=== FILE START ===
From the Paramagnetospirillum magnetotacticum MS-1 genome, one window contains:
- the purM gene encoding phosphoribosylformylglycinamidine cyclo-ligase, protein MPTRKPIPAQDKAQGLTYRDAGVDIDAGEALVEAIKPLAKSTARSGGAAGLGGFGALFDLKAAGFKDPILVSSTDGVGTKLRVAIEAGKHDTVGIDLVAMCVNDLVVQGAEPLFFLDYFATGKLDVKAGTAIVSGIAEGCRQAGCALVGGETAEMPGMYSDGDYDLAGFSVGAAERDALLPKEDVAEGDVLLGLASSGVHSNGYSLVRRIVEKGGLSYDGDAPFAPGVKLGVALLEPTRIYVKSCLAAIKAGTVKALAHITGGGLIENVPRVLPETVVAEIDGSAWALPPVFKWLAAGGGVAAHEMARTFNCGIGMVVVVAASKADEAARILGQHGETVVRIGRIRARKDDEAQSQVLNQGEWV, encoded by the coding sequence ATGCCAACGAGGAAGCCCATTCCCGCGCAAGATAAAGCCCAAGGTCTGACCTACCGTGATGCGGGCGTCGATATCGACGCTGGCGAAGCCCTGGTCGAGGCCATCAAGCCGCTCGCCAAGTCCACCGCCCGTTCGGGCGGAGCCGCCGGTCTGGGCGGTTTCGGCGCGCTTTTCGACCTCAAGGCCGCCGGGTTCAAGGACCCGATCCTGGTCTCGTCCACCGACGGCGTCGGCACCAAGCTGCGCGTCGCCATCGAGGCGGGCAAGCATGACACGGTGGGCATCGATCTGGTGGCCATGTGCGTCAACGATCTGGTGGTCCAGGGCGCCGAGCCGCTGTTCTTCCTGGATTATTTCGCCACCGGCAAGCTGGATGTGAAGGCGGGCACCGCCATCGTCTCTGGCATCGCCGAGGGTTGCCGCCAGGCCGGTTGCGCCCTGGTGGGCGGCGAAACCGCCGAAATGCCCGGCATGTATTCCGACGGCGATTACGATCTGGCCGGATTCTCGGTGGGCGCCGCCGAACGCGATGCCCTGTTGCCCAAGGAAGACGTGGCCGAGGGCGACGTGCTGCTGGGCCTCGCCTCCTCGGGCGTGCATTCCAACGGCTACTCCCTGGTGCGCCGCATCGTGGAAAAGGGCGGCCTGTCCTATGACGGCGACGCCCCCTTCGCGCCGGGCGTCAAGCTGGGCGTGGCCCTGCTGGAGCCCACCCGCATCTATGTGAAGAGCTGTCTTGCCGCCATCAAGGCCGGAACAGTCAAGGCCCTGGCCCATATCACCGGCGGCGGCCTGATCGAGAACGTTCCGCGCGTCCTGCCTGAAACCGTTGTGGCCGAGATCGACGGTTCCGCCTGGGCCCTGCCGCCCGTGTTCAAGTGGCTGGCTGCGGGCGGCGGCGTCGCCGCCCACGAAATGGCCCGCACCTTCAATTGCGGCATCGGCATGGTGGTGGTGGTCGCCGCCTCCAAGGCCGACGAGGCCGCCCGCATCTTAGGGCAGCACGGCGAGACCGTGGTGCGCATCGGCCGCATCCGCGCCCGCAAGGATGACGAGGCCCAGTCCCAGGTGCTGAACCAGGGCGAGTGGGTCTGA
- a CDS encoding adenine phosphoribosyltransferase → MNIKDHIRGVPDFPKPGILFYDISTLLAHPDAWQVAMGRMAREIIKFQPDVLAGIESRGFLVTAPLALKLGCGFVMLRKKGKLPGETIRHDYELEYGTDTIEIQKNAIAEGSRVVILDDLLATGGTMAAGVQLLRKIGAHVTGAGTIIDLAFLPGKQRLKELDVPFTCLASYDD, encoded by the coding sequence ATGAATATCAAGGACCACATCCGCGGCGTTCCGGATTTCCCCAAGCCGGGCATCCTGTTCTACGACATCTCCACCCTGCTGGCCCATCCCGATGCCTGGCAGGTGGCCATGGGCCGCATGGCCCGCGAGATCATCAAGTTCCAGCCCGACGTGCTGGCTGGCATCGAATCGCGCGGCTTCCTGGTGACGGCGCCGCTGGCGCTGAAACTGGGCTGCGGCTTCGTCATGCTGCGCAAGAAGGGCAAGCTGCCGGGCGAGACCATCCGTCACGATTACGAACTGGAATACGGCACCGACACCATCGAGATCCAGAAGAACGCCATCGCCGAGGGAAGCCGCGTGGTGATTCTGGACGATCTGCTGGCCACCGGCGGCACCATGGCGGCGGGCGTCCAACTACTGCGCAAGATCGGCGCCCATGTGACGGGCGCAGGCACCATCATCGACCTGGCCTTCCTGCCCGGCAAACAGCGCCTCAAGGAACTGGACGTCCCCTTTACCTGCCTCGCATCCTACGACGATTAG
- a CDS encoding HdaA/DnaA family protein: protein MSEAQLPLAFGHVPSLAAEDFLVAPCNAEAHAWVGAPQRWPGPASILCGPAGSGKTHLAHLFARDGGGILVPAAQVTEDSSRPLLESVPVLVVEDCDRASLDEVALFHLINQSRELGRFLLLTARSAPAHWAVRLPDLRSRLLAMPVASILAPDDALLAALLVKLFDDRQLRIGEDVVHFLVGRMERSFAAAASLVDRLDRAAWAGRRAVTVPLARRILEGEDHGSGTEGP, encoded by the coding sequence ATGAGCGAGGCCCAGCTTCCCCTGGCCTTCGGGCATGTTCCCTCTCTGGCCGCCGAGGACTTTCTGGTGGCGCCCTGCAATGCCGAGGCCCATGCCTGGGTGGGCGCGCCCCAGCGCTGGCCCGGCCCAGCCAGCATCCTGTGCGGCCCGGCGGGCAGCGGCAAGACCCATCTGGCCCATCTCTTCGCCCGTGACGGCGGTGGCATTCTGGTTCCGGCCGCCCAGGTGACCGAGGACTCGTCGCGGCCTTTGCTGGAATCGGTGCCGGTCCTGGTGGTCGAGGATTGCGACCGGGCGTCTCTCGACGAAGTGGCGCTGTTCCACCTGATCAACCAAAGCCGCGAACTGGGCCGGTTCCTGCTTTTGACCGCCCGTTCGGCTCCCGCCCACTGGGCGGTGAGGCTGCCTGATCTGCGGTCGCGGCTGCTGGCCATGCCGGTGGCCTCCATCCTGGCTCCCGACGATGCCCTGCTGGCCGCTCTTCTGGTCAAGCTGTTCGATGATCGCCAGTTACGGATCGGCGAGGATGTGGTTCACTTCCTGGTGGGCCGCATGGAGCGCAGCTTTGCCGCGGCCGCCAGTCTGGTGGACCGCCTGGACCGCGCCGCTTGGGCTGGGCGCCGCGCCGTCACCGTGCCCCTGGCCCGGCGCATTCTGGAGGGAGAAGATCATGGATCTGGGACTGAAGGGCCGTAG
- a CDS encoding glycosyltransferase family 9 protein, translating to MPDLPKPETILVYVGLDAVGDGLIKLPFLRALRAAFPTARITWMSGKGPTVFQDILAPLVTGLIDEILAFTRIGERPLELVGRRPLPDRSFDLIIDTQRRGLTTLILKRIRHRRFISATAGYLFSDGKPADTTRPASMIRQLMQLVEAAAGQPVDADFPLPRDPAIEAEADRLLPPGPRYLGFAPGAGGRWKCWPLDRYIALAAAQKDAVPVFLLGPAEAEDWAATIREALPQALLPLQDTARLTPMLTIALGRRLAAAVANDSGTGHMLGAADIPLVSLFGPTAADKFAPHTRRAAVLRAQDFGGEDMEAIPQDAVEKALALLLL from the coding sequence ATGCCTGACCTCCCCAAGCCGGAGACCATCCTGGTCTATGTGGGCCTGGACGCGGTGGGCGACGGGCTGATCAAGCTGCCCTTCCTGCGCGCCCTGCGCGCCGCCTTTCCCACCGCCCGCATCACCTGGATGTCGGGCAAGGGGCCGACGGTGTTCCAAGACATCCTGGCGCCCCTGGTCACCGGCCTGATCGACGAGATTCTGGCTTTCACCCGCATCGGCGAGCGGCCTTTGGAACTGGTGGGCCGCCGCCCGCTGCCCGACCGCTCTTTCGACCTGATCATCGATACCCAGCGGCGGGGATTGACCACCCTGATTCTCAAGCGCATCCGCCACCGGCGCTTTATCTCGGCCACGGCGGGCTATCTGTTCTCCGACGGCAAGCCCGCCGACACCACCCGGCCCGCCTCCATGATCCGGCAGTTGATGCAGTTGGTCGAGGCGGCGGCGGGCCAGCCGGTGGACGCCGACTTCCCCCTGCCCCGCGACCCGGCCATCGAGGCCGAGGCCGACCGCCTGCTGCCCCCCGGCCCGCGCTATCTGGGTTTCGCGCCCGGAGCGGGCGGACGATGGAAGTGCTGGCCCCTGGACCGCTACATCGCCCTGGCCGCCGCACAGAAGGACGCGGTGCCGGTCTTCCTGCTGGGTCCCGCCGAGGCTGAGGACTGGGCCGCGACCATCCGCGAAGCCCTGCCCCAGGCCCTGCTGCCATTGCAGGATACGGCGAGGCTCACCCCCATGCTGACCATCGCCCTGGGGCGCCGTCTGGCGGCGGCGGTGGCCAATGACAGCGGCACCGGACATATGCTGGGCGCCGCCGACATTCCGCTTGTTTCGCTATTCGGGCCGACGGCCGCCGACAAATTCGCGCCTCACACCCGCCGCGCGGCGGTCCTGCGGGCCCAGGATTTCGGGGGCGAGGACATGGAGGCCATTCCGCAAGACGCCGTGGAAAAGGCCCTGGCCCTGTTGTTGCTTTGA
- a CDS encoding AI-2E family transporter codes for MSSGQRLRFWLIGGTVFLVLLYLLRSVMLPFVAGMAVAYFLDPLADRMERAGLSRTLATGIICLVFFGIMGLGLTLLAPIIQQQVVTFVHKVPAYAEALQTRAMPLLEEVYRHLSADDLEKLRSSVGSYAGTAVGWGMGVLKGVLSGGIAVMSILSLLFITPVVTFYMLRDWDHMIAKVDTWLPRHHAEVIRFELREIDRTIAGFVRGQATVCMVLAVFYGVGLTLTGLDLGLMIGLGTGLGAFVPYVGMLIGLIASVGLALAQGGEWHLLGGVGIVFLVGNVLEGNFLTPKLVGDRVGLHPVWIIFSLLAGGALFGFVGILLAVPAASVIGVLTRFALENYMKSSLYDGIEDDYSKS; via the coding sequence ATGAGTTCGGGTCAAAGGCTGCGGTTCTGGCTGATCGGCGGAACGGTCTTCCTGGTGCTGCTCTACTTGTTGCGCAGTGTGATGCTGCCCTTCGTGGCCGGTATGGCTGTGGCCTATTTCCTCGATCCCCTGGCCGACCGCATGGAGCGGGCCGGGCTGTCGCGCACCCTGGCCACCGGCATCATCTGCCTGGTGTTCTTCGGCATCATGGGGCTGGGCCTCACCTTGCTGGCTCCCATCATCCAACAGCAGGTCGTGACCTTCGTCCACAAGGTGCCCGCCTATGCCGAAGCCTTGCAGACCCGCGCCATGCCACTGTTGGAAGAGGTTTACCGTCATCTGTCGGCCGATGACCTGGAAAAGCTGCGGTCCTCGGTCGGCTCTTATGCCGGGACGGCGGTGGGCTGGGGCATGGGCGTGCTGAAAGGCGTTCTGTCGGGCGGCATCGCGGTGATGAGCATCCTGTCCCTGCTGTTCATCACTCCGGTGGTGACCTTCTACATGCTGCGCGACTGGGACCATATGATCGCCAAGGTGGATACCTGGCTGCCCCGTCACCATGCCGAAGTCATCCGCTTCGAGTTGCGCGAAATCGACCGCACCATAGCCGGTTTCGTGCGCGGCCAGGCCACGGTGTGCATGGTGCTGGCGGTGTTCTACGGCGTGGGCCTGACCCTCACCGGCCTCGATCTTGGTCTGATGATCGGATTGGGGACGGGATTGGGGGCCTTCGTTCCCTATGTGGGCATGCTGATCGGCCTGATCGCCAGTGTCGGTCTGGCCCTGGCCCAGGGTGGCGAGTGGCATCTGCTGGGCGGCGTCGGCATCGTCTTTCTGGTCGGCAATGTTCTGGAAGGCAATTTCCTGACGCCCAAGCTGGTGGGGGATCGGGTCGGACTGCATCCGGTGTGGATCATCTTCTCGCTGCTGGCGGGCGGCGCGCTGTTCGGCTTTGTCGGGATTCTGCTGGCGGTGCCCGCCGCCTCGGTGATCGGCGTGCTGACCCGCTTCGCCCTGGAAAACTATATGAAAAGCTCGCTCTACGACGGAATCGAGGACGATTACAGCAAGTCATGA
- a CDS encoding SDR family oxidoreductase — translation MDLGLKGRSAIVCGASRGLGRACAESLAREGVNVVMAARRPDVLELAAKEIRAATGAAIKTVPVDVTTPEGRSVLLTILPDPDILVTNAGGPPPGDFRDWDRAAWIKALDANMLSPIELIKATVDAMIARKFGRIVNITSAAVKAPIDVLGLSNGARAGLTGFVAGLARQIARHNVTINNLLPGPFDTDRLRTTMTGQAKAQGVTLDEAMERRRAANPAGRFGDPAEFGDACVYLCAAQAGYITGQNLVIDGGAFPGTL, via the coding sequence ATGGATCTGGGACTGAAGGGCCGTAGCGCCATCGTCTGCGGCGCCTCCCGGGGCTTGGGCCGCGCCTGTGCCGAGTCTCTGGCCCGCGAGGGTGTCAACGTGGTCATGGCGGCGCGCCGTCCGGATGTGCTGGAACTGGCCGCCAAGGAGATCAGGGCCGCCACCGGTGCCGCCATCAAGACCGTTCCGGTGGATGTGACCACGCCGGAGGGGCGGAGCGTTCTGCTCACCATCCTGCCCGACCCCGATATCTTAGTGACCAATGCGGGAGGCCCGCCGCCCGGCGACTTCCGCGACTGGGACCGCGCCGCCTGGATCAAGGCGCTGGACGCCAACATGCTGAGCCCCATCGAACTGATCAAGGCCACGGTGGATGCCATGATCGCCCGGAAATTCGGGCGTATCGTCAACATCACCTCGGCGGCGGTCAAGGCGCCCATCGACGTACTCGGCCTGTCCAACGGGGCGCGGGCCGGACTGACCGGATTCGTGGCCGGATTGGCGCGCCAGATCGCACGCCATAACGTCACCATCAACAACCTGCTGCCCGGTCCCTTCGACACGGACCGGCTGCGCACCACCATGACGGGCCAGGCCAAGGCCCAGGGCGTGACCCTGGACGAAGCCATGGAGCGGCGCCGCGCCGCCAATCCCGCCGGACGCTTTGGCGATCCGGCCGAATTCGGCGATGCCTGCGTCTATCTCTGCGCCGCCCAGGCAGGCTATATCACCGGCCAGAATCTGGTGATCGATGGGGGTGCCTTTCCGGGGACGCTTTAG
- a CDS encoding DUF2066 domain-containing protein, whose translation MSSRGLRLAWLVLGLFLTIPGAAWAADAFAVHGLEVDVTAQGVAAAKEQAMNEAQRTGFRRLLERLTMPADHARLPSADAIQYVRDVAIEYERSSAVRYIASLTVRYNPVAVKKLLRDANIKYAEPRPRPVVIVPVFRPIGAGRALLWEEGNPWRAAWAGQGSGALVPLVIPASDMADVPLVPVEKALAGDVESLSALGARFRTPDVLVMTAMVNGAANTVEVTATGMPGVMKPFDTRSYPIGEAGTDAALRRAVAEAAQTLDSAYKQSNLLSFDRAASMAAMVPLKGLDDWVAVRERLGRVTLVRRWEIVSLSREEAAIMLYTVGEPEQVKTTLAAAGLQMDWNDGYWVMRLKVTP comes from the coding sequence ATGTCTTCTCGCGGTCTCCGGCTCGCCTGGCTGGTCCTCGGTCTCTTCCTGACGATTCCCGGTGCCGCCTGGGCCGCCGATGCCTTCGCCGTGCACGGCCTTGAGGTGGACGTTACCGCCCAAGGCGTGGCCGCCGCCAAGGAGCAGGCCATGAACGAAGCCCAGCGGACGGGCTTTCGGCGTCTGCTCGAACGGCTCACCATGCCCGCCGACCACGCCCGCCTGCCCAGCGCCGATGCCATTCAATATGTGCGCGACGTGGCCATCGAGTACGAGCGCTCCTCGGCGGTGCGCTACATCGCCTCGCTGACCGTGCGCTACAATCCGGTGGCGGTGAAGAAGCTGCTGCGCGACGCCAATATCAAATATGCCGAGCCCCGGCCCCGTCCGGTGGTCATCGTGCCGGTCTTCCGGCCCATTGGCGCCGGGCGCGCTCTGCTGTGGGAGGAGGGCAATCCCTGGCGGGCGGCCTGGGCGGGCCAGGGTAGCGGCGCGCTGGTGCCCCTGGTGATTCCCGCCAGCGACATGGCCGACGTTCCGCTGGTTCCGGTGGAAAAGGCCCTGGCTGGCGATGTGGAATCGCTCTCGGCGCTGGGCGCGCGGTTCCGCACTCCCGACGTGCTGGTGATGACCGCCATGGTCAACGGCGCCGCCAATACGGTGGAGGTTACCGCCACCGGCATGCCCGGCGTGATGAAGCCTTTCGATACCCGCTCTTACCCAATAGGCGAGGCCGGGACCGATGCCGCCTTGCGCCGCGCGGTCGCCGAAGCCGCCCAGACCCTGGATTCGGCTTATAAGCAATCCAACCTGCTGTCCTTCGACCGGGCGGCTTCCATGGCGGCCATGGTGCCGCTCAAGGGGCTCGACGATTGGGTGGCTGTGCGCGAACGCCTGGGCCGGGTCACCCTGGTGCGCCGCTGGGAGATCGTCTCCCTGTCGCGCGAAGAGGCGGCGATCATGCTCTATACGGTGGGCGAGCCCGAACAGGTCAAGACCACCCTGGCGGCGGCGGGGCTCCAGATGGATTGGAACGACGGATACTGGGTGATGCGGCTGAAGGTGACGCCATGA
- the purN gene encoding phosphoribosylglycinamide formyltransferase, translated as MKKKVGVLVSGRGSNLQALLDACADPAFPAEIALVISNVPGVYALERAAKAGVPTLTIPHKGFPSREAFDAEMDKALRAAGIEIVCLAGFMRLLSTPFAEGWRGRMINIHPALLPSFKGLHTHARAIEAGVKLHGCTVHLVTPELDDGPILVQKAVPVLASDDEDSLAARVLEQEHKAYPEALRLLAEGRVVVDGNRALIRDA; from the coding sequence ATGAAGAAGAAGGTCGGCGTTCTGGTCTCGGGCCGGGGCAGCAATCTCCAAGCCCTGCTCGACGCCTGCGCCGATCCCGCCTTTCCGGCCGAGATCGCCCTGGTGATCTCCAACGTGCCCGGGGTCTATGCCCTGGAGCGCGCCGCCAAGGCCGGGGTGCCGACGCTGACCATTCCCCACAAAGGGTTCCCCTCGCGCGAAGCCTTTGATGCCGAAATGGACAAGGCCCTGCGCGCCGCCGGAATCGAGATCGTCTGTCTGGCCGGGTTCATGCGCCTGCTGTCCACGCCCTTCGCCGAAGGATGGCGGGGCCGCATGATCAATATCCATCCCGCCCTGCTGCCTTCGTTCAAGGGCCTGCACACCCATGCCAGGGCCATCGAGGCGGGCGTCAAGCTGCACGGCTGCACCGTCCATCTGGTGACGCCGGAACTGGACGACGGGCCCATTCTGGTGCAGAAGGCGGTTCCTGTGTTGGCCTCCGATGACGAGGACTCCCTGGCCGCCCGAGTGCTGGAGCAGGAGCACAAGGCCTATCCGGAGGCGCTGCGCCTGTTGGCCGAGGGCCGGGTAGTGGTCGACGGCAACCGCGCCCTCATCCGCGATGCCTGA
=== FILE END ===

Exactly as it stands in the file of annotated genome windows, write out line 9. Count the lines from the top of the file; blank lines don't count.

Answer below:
- the purN gene encoding phosphoribosylglycinamide formyltransferase, translated as MKKKVGVLVSGRGSNLQALLDACADPAFPAEIALVISNVPGVYALERAAKAGVPTLTIPHKGFPSREAFDAEMDKALRAAGIEIVCLAGFMRLLSTPFAEGWRGRMINIHPALLPSFKGLHTHARAIEAGVKLHGCTVHLVTPELDDGPILVQKAVPVLASDDEDSLAARVLEQEHKAYPEALRLLAEGRVVVDGNRALIRDA; from the coding sequence ATGAAGAAGAAGGTCGGCGTTCTGGTCTCGGGCCGGGGCAGCAATCTCCAAGCCCTGCTCGACGCCTGCGCCGATCCCGCCTTTCCGGCCGAGATCGCCCTGGTGATCTCCAACGTGCCCGGGGTCTATGCCCTGGAGCGCGCCGCCAAGGCCGGGGTGCCGACGCTGACCATTCCCCACAAAGGGTTCCCCTCGCGCGAAGCCTTTGATGCCGAAATGGACAAGGCCCTGCGCGCCGCCGGAATCGAGATCGTCTGTCTGGCCGGGTTCATGCGCCTGCTGTCCACGCCCTTCGCCGAAGGATGGCGGGGCCGCATGATCAATATCCATCCCGCCCTGCTGCCTTCGTTCAAGGGCCTGCACACCCATGCCAGGGCCATCGAGGCGGGCGTCAAGCTGCACGGCTGCACCGTCCATCTGGTGACGCCGGAACTGGACGACGGGCCCATTCTGGTGCAGAAGGCGGTTCCTGTGTTGGCCTCCGATGACGAGGACTCCCTGGCCGCCCGAGTGCTGGAGCAGGAGCACAAGGCCTATCCGGAGGCGCTGCGCCTGTTGGCCGAGGGCCGGGTAGTGGTCGACGGCAACCGCGCCCTCATCCGCGATGCCTGA